- To gain nonprofit status, we wrote careful by-laws which imagined a board of trustees, but then we had to create one. These early confidants and supporters called themselves the “kitchen table” board, invoking the idea of a family gathering to have important conversations.
- We built a program with the input of a network of inspiring educators. This extended design team spurred us to create hundreds of pages of documents, reflecting both our process and philosophy. This deep reservoir of thinking became our toolbox when new obstacles (state licensing, marketing plans, school handbooks, etc.) appeared in our path.
- Leaning on our experience, we built a clear and accessible admissions process, but the key to bringing our founding students was actually what we came to call “living room visits.” We sat down with each family to speak deeply about what school could be for them.
- We visited dozens of properties with a great real estate agent, but the solution to our facility question was in friendship and strategic partnership with the beautiful, mission-aligned Community Partnership School.
A commonality is that all the solutions involved relationship building, something we value at the core of our work with kids. We cannot know what is in store in an unknown future, but we can surround ourselves and our students with mentors and invested partners.
Embracing The Messy Middle
My filing cabinet problem was a micro-example of a “messy middle” on a project. This concept is highlighted in Scott Belskey’s book of the same name. When Gina Moore, our school founder, gave me that book over the holidays, I took solace in the short, digestible vignettes and wisdom from founders of start-up companies. In the messy middle, we have to adjust our mindset, keep the faith, and step back to solve novel problems. No person or project is immune from these moments.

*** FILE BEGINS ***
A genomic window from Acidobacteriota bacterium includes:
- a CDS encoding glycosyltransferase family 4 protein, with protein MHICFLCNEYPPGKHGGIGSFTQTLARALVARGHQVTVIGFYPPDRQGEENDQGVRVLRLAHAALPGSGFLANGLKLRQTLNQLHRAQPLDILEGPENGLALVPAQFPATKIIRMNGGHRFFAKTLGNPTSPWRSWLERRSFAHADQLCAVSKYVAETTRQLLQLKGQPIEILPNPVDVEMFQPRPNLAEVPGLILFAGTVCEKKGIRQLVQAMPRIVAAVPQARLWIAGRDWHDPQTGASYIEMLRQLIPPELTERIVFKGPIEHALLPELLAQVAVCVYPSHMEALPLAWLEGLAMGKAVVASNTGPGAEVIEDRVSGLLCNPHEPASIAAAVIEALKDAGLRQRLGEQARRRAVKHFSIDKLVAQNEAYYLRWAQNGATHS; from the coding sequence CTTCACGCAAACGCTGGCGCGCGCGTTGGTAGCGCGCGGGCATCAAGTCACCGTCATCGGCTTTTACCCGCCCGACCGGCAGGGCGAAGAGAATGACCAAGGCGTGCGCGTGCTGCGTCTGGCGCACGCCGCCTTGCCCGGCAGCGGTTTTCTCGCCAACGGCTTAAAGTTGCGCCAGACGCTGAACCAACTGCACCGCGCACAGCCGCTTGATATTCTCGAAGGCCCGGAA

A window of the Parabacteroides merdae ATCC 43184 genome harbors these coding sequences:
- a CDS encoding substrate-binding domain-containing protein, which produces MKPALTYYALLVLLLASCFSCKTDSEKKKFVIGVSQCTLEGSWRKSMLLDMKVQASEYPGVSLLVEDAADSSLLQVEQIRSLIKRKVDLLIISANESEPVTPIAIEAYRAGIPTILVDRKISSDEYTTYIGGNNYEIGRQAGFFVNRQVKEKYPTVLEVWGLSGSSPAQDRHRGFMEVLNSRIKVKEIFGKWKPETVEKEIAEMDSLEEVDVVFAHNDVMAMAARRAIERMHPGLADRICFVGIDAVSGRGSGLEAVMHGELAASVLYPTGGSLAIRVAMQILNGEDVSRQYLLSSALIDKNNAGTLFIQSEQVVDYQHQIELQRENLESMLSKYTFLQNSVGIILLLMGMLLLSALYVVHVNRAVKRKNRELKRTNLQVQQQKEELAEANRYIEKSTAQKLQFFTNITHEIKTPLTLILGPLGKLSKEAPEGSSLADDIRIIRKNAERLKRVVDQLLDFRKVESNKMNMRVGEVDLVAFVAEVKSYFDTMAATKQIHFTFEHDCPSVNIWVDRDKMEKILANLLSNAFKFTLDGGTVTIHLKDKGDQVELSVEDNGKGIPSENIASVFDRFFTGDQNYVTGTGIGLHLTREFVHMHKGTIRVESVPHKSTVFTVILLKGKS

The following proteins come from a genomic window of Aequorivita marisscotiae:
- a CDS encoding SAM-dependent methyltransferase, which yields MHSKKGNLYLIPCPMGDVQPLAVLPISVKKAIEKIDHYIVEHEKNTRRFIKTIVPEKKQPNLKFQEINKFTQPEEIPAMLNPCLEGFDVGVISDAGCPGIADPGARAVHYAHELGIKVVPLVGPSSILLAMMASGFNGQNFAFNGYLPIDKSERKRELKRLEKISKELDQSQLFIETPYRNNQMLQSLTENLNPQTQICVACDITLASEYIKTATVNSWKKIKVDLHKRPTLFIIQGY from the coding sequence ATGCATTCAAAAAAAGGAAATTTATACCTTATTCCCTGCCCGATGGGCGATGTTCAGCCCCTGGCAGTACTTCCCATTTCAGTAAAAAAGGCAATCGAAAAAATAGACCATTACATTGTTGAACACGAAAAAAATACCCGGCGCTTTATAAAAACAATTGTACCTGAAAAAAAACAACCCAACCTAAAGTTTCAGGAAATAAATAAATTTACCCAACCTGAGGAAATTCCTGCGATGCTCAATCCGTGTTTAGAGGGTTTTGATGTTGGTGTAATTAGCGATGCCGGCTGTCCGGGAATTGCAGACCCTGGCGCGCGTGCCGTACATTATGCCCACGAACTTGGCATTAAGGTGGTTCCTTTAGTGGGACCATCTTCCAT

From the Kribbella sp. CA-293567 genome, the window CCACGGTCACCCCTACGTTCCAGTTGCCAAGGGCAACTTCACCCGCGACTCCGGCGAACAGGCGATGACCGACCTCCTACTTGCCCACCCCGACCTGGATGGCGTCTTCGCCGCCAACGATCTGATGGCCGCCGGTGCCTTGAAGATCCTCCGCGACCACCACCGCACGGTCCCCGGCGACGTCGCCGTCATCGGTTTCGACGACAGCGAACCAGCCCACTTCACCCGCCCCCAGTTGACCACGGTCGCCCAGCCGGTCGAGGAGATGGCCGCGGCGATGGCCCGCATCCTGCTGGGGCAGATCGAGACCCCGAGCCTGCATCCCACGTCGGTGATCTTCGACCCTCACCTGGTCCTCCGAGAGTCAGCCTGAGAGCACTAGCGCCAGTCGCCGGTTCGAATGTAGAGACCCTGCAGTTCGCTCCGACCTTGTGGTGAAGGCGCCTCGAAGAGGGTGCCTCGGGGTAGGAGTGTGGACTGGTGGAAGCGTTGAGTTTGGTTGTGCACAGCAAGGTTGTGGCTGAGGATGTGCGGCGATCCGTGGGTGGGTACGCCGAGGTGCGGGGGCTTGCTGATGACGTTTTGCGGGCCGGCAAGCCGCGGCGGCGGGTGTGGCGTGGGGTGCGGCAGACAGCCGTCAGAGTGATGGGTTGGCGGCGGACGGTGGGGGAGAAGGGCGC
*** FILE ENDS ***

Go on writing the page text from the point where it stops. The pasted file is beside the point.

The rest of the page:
Belskey writes, “When you’re articulating a vision and set of assumptions with such passion and confidence, reality starts to bend your way.” The true message in the giving of the book was something more powerful than the stories themselves. Gina was communicating her faith that our vision and passion would bend reality where needed. Even as a lifelong educator, I was reminded anew of how powerful power the support and belief from a trusted mentor or colleague can be.
It takes courage to lead in a new direction, and it takes humility to be a learner again. Adults work hard to insulate themselves from risks we regularly ask our students to take. But that’s the place where the learning is. I walked this path away from my well-traveled road and have now come back to the familiar sights and sounds of the first day of school…in the place not in my mind’s eye but in a reality where collective imagination becomes real.
Learning is life (and life is learning), and there is no separating the two. Don’t be afraid to turn the filing cabinet over and hit it soundly, Fonzie-style, until the piece you need flies out. The sense of satisfaction you’ll feel will propel you to the next challenge in a new Swedish box yet to be opened.